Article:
Books of the Year 2016 – Part 1

Happy Holidays!

Today is the first of two posts (with the second out on the 29th Dec) that highlight our favourite books out of those we reviewed in the past year. We’ve eight contributors, so this first post has the first four.

Lucy’s pick:
dissolution
My book of the year is “Dissolution” by C. J. Sansom because it seamlessly combines meticulous research with a gripping murder and wonderful writing.  It was my introduction to a series of books which I have enjoyed immensely.
[Lucy’s original review is here]

Eleanor’s pick:
unbreak
My favourite book this year was “Unbreak My Heart” by Nicole Jacquelyn. I think the reason why it was my favourite was because even now 7 months after reading it I can feel it. It was such a heart wrenching book that had me crying most of the way through. When a book can bring that emotion out of you, then you know its well written. Aside from the emotional hook, Unbreak My Heart, also has two very flawed main characters. But you do get to a place where you can’t help but root for them to get it right. Nicole Jacquelyn nailed it with Unbreak My Heart. In my opinion she wrote a book that will go down as a book to remember. A story that you’ll recommend to everyone and not stop until all your friends have read it!
[Eleanor’s original review is here]

Helen’s pick:
eleven-hours
My book of the year is “Eleven Hours” By Pamela Erens ,because of the breath taking quality of the writing, the emotional power of the subject matter and the totally absorbing nature of the narrative. This novel certainly had the “wow” factor for me, it stood out from the crowd, by a mile.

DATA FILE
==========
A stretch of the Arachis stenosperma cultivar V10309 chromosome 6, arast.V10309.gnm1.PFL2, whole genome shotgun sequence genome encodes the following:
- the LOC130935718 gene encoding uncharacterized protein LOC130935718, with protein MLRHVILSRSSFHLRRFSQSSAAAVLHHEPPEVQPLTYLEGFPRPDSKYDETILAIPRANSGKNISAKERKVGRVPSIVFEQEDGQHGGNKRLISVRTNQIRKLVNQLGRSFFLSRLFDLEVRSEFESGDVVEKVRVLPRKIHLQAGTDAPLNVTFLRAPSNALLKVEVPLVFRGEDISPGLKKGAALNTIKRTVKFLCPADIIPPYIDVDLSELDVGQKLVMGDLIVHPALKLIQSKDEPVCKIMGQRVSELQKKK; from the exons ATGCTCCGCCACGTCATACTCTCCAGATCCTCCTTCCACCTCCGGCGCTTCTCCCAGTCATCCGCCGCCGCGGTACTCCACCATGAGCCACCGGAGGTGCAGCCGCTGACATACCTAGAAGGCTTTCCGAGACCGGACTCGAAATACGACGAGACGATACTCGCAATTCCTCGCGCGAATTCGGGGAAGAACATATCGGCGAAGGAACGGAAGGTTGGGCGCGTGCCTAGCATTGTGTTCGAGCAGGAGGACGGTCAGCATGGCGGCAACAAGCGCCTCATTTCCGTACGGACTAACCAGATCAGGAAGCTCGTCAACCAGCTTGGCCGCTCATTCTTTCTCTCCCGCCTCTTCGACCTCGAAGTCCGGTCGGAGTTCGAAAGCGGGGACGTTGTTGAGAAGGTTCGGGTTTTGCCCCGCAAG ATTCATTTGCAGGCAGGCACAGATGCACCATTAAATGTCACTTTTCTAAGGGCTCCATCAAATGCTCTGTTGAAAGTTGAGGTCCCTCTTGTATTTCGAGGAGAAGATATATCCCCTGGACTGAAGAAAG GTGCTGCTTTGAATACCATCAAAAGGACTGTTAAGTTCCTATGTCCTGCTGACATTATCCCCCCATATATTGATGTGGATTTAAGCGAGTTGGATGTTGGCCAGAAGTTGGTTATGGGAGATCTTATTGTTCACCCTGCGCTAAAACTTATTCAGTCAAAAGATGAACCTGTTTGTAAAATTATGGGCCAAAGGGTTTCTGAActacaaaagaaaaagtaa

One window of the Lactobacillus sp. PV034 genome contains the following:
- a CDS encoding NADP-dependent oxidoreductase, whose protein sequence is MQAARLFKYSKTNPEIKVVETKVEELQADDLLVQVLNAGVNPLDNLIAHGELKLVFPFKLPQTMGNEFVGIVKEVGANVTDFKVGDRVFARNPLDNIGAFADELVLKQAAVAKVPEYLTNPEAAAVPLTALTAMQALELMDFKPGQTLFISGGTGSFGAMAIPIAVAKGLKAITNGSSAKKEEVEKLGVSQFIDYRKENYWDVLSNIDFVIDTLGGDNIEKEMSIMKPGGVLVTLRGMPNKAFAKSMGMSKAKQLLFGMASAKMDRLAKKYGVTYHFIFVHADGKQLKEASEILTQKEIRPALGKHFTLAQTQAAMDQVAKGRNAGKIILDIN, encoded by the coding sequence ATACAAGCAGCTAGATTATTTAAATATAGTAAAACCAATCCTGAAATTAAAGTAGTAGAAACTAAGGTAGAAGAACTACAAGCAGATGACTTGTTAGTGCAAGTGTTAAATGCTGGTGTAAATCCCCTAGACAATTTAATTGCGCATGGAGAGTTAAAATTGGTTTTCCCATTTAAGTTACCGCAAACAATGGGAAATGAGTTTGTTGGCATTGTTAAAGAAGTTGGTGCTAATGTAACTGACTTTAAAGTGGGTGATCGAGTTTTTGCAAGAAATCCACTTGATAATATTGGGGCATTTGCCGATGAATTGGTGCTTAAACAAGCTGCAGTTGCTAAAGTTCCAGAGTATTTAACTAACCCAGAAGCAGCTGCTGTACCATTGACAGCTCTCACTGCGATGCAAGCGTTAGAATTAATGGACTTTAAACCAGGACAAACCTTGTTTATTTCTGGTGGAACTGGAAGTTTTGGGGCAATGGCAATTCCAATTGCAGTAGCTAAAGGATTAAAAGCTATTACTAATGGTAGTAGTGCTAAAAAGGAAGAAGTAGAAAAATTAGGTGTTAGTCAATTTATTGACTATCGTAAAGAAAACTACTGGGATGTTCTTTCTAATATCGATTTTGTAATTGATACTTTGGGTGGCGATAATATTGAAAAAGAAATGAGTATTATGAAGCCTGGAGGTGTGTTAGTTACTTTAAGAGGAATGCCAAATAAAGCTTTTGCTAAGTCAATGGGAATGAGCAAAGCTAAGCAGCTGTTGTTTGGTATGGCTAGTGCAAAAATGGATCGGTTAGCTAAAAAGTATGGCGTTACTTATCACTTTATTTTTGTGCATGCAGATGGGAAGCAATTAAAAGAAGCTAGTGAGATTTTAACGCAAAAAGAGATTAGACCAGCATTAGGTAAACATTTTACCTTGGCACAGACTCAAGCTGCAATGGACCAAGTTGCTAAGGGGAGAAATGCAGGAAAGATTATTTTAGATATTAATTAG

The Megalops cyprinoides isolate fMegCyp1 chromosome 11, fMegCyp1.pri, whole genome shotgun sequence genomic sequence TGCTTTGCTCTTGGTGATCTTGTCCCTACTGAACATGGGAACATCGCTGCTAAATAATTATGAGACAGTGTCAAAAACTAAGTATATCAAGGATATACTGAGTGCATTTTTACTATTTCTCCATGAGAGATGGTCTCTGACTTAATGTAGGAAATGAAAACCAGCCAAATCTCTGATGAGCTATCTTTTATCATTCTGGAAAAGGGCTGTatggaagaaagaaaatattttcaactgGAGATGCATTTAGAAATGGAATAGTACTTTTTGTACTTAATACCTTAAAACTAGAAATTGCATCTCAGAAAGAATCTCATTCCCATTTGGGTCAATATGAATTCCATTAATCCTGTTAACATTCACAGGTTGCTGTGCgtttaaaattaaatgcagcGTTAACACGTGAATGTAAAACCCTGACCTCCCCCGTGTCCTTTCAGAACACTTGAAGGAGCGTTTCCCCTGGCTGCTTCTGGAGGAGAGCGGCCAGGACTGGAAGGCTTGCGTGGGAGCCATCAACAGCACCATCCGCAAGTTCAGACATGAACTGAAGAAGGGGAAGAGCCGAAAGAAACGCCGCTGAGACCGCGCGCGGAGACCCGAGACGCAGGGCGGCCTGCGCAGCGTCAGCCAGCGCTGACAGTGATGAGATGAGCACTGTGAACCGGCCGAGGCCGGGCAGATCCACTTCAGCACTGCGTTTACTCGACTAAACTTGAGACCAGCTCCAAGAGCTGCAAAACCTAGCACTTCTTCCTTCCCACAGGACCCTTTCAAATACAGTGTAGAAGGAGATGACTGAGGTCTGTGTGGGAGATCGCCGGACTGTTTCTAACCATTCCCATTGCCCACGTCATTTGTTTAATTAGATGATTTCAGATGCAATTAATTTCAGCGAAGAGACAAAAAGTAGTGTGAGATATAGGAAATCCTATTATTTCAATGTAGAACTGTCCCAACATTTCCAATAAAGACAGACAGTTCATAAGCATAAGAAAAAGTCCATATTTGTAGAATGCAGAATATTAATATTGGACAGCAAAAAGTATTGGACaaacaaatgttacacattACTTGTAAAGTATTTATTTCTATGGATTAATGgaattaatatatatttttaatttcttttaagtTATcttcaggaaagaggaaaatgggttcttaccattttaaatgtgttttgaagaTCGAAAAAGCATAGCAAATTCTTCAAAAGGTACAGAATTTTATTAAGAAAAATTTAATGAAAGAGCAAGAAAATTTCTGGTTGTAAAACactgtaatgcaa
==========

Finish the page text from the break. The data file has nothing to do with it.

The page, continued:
[Helen’s original review is here]

Emma’s pick(s!):


I picked two!
“One” by Sarah Crossan is a favourite as it is such an original idea and also I love that the book is in verse. It’s emotional, compelling and different. I’ve been recommending it to everyone.

“The Wordsmith” by Patricia Forde was a story I loved but it was also very thought provoking.The ideas in it have stayed with me long after I read it and it really stands out to me as something I enjoyed. I particularly like dystopian fiction so this really appealed to me.
[Emma’s review for One is here and her review for The Wordsmith is here]

Don’t forget to tune in on the 29th for our remaning four Books of the Year.

 

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Eleven Hours by Pamela Erens

eleven hours.jpg

Pamela Erens packs a huge emotional punch into this short novel covering the labour of a young women in a busy New York hospital, the eleven hours of the title.

The evolving relationship between Lore, the single, unaccompanied woman and her midwife, Franckline is beautifully drawn. Erens has an astonishing talent for description and the passages on the physical progress of the labour are totally absorbing. She moves effortlessly between Lore’s story and that of Franckline, the immigrant midwife, and makes us care about them and their life journeys.

The author is skilled, in the things she suggests, as well as those things she describes and there is a sparseness and economy in the writing that is refreshing. I could say that there is not a superfluous word used and this conveys the urgency and intensity of the birth process.

I would have to say that this is one novel that would definitely appeal more to women readers, as it deals with the momentous and profound act of giving birth. I particularly like the way the novel ended, with all possibilities left open and nothing defined. The best recommendation, I can give this novel is that I am now rushing out to read Erens’ other two previous titles.Verdict- a tour de force.

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You can reserve a copy online at South Dublin Libraries’ catalogue here.